GDP in Q3 grew 3.5%, faster than the consensus of 3.2% but Nominal GDP was below forecasts as it grew 4.3% vs an expected gain of 4.6%. It was thus an .8% gain in the deflator vs expectations of a 1.4% rise that helped in part lift the REAL GDP figure above estimates. Personal Consumption did bounce back by 3.4%, .3% more than expected and helped out by the CASH program as spending on durable goods rose by 22.3%. Helped out by the home buying tax credit, residential construction added .5% to GDP, the 1st time its contributed to GDP since Q4 ’05. Spending on equipment and software rose 1.1%, the 1st increase since Q4 ’07. Trade was a drag as imports grew faster than exports. Inventories fell $130.8b, less than the Q2 decline and thus added .94% to GDP. Real final sales, which take out the inventory influence, rose by 2.5%. Federal Govt spending rose 7.9% offsetting a drop in state and local spending.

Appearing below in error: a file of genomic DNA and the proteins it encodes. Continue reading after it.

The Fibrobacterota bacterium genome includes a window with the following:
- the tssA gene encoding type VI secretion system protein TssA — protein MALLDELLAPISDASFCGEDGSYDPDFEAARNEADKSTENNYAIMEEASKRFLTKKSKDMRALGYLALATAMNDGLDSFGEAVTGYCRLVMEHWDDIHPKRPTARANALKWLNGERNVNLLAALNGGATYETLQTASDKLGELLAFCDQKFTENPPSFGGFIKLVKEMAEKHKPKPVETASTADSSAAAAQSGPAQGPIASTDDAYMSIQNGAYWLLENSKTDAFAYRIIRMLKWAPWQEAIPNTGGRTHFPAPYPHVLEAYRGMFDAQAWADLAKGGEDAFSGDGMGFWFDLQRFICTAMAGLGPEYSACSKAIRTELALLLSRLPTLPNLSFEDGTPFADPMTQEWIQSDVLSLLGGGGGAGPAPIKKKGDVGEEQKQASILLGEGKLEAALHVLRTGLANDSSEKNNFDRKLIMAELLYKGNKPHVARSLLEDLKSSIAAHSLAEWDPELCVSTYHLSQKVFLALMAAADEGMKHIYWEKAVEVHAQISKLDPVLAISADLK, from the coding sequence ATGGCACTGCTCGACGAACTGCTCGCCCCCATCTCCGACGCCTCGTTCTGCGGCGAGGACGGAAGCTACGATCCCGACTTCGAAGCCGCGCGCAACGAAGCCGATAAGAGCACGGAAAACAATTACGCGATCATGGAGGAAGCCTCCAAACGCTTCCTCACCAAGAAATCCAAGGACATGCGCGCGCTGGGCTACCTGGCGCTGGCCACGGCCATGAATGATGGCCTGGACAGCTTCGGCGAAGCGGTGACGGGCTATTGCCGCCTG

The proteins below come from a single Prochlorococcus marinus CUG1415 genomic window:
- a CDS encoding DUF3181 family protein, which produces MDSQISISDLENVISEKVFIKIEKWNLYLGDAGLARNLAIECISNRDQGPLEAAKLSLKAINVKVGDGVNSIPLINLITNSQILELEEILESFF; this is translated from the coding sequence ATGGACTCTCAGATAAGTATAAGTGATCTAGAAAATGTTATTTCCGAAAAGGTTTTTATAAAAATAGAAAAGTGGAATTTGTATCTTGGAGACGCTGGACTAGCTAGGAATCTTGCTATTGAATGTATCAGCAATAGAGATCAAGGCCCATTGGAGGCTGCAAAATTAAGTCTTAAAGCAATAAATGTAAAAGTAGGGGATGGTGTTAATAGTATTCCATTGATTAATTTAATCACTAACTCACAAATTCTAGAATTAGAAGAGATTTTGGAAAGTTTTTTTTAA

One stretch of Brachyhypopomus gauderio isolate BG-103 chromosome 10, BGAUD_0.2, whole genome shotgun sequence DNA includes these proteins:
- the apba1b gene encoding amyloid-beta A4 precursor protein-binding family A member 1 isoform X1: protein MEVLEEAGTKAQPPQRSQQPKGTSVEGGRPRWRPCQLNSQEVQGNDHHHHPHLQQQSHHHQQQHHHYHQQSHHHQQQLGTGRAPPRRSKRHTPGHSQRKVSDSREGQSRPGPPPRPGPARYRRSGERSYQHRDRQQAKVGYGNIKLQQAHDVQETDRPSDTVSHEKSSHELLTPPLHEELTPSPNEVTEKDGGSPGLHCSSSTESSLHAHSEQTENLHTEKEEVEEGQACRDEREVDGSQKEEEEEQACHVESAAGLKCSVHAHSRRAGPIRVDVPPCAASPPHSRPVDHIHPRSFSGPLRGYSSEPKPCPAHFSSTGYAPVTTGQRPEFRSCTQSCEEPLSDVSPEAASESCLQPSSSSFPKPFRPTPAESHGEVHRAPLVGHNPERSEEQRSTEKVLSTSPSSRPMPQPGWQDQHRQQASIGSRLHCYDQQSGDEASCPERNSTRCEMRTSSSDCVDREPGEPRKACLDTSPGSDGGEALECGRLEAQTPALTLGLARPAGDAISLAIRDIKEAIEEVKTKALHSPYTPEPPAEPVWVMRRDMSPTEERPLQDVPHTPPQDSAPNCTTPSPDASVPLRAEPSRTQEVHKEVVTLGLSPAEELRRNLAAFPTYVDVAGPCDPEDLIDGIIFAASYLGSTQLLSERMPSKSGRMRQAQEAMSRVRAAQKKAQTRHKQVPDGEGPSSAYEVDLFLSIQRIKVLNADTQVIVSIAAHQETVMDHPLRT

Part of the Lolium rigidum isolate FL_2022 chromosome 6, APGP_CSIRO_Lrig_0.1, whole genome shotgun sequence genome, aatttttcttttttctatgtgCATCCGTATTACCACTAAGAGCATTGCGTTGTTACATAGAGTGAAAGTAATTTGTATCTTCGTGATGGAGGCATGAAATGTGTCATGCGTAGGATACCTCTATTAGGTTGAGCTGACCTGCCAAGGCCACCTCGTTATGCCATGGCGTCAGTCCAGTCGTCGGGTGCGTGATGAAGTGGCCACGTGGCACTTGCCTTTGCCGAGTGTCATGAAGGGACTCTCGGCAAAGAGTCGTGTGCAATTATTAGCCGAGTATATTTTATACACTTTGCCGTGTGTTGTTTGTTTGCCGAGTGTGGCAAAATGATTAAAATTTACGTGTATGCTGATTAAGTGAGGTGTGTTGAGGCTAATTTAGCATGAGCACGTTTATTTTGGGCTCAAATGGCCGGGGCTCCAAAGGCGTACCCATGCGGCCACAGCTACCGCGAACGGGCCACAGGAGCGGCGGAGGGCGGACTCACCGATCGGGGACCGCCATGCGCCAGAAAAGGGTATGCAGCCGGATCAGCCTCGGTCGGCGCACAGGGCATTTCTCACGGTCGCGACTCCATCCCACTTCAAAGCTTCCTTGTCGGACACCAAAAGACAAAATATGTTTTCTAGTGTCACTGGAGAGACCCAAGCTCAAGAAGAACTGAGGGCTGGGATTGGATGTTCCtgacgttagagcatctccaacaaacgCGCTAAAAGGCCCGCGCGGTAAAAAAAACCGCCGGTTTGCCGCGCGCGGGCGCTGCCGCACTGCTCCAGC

Initial Jobless Claims totaled 530k, 5k above expectations but were little changed with last week. Continuing Claims fell again and to the lowest level since March but much of that decline has more to do with people exhausting the initial 26 weeks of benefits rather than finding a new job. There was however a drop on the week in the amount of people receiving Emergency Unemployment Compensation and Extended Benefits (off a big upward revision to the prior week) but there is also a high probability that it’s due to the exhaustion of benefits. The monthly payroll data will determine by how much as we hope that those running out of benefits find new jobs. The uncertainty in this is why Congress is debating another extension of unemployment benefits.